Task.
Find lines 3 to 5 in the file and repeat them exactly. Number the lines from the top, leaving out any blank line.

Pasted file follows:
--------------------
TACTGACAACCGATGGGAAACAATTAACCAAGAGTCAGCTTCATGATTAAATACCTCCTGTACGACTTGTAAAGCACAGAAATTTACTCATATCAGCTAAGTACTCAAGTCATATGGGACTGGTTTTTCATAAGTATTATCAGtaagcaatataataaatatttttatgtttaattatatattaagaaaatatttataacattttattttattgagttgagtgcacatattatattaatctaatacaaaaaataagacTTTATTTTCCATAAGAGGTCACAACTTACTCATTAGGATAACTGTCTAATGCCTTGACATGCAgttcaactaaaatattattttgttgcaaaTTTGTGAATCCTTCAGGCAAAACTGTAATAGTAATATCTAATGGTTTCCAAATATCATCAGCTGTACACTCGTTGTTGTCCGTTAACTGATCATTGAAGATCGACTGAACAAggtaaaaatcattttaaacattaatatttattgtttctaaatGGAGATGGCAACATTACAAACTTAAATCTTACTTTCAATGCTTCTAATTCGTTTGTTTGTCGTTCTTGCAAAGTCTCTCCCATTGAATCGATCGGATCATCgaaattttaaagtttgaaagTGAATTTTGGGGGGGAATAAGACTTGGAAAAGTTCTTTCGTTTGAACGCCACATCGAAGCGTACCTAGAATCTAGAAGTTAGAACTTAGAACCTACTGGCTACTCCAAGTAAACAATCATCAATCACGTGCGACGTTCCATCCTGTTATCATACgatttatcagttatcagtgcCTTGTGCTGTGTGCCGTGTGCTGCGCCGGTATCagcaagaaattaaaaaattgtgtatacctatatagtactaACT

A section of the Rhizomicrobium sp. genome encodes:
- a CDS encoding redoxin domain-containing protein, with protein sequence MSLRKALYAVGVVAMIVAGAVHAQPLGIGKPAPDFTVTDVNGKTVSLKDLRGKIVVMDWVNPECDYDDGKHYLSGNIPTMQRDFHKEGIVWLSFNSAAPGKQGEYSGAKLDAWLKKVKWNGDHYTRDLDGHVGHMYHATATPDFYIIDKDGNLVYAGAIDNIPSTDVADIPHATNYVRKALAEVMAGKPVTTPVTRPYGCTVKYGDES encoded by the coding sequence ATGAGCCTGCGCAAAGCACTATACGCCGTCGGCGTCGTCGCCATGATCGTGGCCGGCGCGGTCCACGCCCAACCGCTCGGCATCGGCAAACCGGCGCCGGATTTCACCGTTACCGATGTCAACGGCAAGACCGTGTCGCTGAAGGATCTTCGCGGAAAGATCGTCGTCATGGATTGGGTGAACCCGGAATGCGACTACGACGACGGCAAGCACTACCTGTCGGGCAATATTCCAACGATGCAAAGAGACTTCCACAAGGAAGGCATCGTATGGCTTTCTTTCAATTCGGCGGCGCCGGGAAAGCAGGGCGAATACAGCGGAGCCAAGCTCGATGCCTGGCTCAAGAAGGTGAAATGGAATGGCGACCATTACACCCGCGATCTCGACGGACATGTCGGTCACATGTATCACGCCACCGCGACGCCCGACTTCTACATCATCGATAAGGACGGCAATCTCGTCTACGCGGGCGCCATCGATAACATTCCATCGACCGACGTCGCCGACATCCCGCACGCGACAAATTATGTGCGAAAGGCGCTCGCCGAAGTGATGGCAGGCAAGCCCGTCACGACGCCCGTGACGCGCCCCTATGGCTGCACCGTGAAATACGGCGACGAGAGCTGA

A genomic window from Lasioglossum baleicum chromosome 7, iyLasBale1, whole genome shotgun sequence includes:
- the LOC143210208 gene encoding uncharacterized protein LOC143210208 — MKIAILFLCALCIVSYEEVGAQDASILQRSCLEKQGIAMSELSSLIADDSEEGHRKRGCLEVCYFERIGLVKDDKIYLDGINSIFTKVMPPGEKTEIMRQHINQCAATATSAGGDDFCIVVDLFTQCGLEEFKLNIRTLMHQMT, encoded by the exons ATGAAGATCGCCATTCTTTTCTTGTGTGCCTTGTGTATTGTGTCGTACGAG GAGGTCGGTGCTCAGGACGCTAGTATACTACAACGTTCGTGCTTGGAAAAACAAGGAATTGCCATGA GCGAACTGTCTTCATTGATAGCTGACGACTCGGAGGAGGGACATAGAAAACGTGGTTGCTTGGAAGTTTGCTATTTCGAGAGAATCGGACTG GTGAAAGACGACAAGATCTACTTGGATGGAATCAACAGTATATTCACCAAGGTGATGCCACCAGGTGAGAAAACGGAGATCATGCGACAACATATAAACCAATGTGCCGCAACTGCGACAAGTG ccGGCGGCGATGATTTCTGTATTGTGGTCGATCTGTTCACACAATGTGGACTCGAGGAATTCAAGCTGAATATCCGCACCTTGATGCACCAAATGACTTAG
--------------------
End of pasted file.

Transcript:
- a CDS encoding redoxin domain-containing protein, with protein sequence MSLRKALYAVGVVAMIVAGAVHAQPLGIGKPAPDFTVTDVNGKTVSLKDLRGKIVVMDWVNPECDYDDGKHYLSGNIPTMQRDFHKEGIVWLSFNSAAPGKQGEYSGAKLDAWLKKVKWNGDHYTRDLDGHVGHMYHATATPDFYIIDKDGNLVYAGAIDNIPSTDVADIPHATNYVRKALAEVMAGKPVTTPVTRPYGCTVKYGDES encoded by the coding sequence ATGAGCCTGCGCAAAGCACTATACGCCGTCGGCGTCGTCGCCATGATCGTGGCCGGCGCGGTCCACGCCCAACCGCTCGGCATCGGCAAACCGGCGCCGGATTTCACCGTTACCGATGTCAACGGCAAGACCGTGTCGCTGAAGGATCTTCGCGGAAAGATCGTCGTCATGGATTGGGTGAACCCGGAATGCGACTACGACGACGGCAAGCACTACCTGTCGGGCAATATTCCAACGATGCAAAGAGACTTCCACAAGGAAGGCATCGTATGGCTTTCTTTCAATTCGGCGGCGCCGGGAAAGCAGGGCGAATACAGCGGAGCCAAGCTCGATGCCTGGCTCAAGAAGGTGAAATGGAATGGCGACCATTACACCCGCGATCTCGACGGACATGTCGGTCACATGTATCACGCCACCGCGACGCCCGACTTCTACATCATCGATAAGGACGGCAATCTCGTCTACGCGGGCGCCATCGATAACATTCCATCGACCGACGTCGCCGACATCCCGCACGCGACAAATTATGTGCGAAAGGCGCTCGCCGAAGTGATGGCAGGCAAGCCCGTCACGACGCCCGTGACGCGCCCCTATGGCTGCACCGTGAAATACGGCGACGAGAGCTGA

A genomic window from Lasioglossum baleicum chromosome 7, iyLasBale1, whole genome shotgun sequence includes:
- the LOC143210208 gene encoding uncharacterized protein LOC143210208 — MKIAILFLCALCIVSYEEVGAQDASILQRSCLEKQGIAMSELSSLIADDSEEGHRKRGCLEVCYFERIGLVKDDKIYLDGINSIFTKVMPPGEKTEIMRQHINQCAATATSAGGDDFCIVVDLFTQCGLEEFKLNIRTLMHQMT, encoded by the exons ATGAAGATCGCCATTCTTTTCTTGTGTGCCTTGTGTATTGTGTCGTACGAG GAGGTCGGTGCTCAGGACGCTAGTATACTACAACGTTCGTGCTTGGAAAAACAAGGAATTGCCATGA GCGAACTGTCTTCATTGATAGCTGACGACTCGGAGGAGGGACATAGAAAACGTGGTTGCTTGGAAGTTTGCTATTTCGAGAGAATCGGACTG GTGAAAGACGACAAGATCTACTTGGATGGAATCAACAGTATATTCACCAAGGTGATGCCACCAGGTGAGAAAACGGAGATCATGCGACAACATATAAACCAATGTGCCGCAACTGCGACAAGTG ccGGCGGCGATGATTTCTGTATTGTGGTCGATCTGTTCACACAATGTGGACTCGAGGAATTCAAGCTGAATATCCGCACCTTGATGCACCAAATGACTTAG